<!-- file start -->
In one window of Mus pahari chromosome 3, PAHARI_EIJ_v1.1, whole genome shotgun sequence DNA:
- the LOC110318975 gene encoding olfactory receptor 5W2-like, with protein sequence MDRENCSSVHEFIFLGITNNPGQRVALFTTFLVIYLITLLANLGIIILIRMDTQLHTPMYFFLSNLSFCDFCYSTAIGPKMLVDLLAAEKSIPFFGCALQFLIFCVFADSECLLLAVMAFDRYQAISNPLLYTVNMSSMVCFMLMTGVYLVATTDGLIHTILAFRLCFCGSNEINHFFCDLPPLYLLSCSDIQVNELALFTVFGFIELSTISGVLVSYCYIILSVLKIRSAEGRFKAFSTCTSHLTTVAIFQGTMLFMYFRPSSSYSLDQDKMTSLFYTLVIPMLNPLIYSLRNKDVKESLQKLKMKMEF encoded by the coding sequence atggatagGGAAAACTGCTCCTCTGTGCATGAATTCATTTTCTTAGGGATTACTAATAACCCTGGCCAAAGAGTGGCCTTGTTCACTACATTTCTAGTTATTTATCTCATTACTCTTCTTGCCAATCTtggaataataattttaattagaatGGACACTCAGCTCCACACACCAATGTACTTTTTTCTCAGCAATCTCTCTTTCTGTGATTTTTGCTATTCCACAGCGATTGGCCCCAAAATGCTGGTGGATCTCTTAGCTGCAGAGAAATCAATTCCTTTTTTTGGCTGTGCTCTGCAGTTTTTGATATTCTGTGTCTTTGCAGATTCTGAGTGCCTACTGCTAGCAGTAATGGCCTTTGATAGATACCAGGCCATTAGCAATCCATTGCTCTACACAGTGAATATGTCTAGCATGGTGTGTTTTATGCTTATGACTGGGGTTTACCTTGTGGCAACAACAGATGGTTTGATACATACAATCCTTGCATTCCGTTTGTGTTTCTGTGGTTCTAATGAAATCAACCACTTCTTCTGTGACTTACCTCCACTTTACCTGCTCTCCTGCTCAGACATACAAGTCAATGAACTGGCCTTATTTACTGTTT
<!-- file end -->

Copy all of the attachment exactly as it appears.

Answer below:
In one window of Mus pahari chromosome 3, PAHARI_EIJ_v1.1, whole genome shotgun sequence DNA:
- the LOC110318975 gene encoding olfactory receptor 5W2-like, with protein sequence MDRENCSSVHEFIFLGITNNPGQRVALFTTFLVIYLITLLANLGIIILIRMDTQLHTPMYFFLSNLSFCDFCYSTAIGPKMLVDLLAAEKSIPFFGCALQFLIFCVFADSECLLLAVMAFDRYQAISNPLLYTVNMSSMVCFMLMTGVYLVATTDGLIHTILAFRLCFCGSNEINHFFCDLPPLYLLSCSDIQVNELALFTVFGFIELSTISGVLVSYCYIILSVLKIRSAEGRFKAFSTCTSHLTTVAIFQGTMLFMYFRPSSSYSLDQDKMTSLFYTLVIPMLNPLIYSLRNKDVKESLQKLKMKMEF encoded by the coding sequence atggatagGGAAAACTGCTCCTCTGTGCATGAATTCATTTTCTTAGGGATTACTAATAACCCTGGCCAAAGAGTGGCCTTGTTCACTACATTTCTAGTTATTTATCTCATTACTCTTCTTGCCAATCTtggaataataattttaattagaatGGACACTCAGCTCCACACACCAATGTACTTTTTTCTCAGCAATCTCTCTTTCTGTGATTTTTGCTATTCCACAGCGATTGGCCCCAAAATGCTGGTGGATCTCTTAGCTGCAGAGAAATCAATTCCTTTTTTTGGCTGTGCTCTGCAGTTTTTGATATTCTGTGTCTTTGCAGATTCTGAGTGCCTACTGCTAGCAGTAATGGCCTTTGATAGATACCAGGCCATTAGCAATCCATTGCTCTACACAGTGAATATGTCTAGCATGGTGTGTTTTATGCTTATGACTGGGGTTTACCTTGTGGCAACAACAGATGGTTTGATACATACAATCCTTGCATTCCGTTTGTGTTTCTGTGGTTCTAATGAAATCAACCACTTCTTCTGTGACTTACCTCCACTTTACCTGCTCTCCTGCTCAGACATACAAGTCAATGAACTGGCCTTATTTACTGTTT